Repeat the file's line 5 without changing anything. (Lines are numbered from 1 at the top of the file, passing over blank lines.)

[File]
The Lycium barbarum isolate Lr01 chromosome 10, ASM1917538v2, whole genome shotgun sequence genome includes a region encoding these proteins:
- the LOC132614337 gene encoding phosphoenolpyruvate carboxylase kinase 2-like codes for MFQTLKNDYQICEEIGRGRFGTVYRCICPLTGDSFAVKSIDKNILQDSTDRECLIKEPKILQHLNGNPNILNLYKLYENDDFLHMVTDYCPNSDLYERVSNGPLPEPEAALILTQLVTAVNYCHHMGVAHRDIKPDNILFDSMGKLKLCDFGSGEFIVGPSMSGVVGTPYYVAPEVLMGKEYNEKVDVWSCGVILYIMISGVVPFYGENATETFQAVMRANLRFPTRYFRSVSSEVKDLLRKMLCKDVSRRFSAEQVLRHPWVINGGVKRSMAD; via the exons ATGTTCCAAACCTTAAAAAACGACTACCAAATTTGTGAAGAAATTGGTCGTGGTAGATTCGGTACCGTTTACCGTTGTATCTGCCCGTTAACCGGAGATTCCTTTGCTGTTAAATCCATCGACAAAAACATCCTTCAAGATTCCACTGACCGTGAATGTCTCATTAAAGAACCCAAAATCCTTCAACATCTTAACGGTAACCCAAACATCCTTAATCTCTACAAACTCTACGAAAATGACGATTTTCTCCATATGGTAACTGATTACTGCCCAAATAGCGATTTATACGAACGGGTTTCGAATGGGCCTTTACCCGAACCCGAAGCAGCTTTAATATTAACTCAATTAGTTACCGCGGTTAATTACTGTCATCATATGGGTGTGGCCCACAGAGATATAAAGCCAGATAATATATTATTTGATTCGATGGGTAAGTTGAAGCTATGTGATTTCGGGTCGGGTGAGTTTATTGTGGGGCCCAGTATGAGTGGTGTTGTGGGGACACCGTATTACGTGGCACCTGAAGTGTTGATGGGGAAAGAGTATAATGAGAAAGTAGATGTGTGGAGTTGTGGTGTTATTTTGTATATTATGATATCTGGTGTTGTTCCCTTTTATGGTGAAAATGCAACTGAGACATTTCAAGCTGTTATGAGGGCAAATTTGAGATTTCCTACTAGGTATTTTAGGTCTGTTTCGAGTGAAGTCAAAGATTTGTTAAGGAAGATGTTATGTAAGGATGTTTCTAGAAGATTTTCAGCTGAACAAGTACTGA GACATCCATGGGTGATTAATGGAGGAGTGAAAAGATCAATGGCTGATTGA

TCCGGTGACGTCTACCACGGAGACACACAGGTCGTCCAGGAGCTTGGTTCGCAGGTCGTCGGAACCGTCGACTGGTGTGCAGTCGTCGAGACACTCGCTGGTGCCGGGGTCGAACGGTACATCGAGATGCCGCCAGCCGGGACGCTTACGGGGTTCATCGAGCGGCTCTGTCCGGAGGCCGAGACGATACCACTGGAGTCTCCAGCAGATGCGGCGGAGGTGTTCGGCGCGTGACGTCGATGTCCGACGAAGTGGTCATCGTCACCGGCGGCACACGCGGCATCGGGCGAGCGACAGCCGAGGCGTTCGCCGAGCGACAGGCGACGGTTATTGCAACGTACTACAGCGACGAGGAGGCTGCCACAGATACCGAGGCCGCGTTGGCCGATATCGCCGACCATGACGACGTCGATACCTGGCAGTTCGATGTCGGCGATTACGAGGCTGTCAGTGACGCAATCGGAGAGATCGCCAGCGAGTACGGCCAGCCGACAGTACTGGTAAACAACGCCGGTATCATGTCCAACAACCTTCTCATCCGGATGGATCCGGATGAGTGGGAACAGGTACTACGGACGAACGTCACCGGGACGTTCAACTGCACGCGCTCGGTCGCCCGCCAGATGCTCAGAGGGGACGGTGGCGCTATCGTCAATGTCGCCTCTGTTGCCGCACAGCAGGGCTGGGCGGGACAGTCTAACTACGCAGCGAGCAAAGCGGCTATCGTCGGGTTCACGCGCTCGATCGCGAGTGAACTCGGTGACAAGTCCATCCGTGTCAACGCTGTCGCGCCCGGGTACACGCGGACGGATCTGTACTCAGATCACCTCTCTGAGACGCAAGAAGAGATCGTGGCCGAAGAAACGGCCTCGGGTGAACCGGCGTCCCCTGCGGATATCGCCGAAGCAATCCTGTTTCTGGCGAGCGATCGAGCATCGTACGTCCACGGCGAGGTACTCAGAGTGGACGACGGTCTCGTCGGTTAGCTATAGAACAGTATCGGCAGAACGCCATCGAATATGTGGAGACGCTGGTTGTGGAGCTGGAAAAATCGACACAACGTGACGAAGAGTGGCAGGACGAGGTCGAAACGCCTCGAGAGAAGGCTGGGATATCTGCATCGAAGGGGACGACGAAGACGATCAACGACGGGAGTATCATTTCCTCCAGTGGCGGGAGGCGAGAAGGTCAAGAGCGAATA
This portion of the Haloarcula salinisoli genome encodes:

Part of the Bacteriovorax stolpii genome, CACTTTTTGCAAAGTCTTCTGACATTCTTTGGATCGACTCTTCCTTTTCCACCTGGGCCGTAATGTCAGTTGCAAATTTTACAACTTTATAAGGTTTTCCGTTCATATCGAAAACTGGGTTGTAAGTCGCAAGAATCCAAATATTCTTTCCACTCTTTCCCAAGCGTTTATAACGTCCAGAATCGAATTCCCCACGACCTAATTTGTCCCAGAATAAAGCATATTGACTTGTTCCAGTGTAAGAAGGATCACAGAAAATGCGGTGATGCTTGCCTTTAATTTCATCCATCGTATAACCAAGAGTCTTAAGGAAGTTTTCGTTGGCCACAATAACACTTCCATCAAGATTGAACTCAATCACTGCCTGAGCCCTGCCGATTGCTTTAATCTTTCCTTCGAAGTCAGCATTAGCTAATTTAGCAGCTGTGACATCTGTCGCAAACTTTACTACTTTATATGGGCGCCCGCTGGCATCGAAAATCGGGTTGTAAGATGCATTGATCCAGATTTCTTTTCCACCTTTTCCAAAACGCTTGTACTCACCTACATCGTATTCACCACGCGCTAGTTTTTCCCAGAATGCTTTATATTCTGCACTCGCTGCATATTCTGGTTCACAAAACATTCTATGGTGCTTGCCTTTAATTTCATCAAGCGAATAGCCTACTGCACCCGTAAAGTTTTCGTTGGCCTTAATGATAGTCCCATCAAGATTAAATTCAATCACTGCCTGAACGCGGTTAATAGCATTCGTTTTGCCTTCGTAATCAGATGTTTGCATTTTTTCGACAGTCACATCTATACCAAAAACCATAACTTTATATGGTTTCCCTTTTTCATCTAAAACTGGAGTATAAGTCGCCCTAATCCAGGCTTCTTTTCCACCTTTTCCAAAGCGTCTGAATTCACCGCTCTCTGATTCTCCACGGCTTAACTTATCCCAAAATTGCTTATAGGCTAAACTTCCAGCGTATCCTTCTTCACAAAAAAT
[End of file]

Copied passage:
Part of the Bacteriovorax stolpii genome, CACTTTTTGCAAAGTCTTCTGACATTCTTTGGATCGACTCTTCCTTTTCCACCTGGGCCGTAATGTCAGTTGCAAATTTTACAACTTTATAAGGTTTTCCGTTCATATCGAAAACTGGGTTGTAAGTCGCAAGAATCCAAATATTCTTTCCACTCTTTCCCAAGCGTTTATAACGTCCAGAATCGAATTCCCCACGACCTAATTTGTCCCAGAATAAAGCATATTGACTTGTTCCAGTGTAAGAAGGATCACAGAAAATGCGGTGATGCTTGCCTTTAATTTCATCCATCGTATAACCAAGAGTCTTAAGGAAGTTTTCGTTGGCCACAATAACACTTCCATCAAGATTGAACTCAATCACTGCCTGAGCCCTGCCGATTGCTTTAATCTTTCCTTCGAAGTCAGCATTAGCTAATTTAGCAGCTGTGACATCTGTCGCAAACTTTACTACTTTATATGGGCGCCCGCTGGCATCGAAAATCGGGTTGTAAGATGCATTGATCCAGATTTCTTTTCCACCTTTTCCAAAACGCTTGTACTCACCTACATCGTATTCACCACGCGCTAGTTTTTCCCAGAATGCTTTATATTCTGCACTCGCTGCATATTCTGGTTCACAAAACATTCTATGGTGCTTGCCTTTAATTTCATCAAGCGAATAGCCTACTGCACCCGTAAAGTTTTCGTTGGCCTTAATGATAGTCCCATCAAGATTAAATTCAATCACTGCCTGAACGCGGTTAATAGCATTCGTTTTGCCTTCGTAATCAGATGTTTGCATTTTTTCGACAGTCACATCTATACCAAAAACCATAACTTTATATGGTTTCCCTTTTTCATCTAAAACTGGAGTATAAGTCGCCCTAATCCAGGCTTCTTTTCCACCTTTTCCAAAGCGTCTGAATTCACCGCTCTCTGATTCTCCACGGCTTAACTTATCCCAAAATTGCTTATAGGCTAAACTTCCAGCGTATCCTTCTTCACAAAAAAT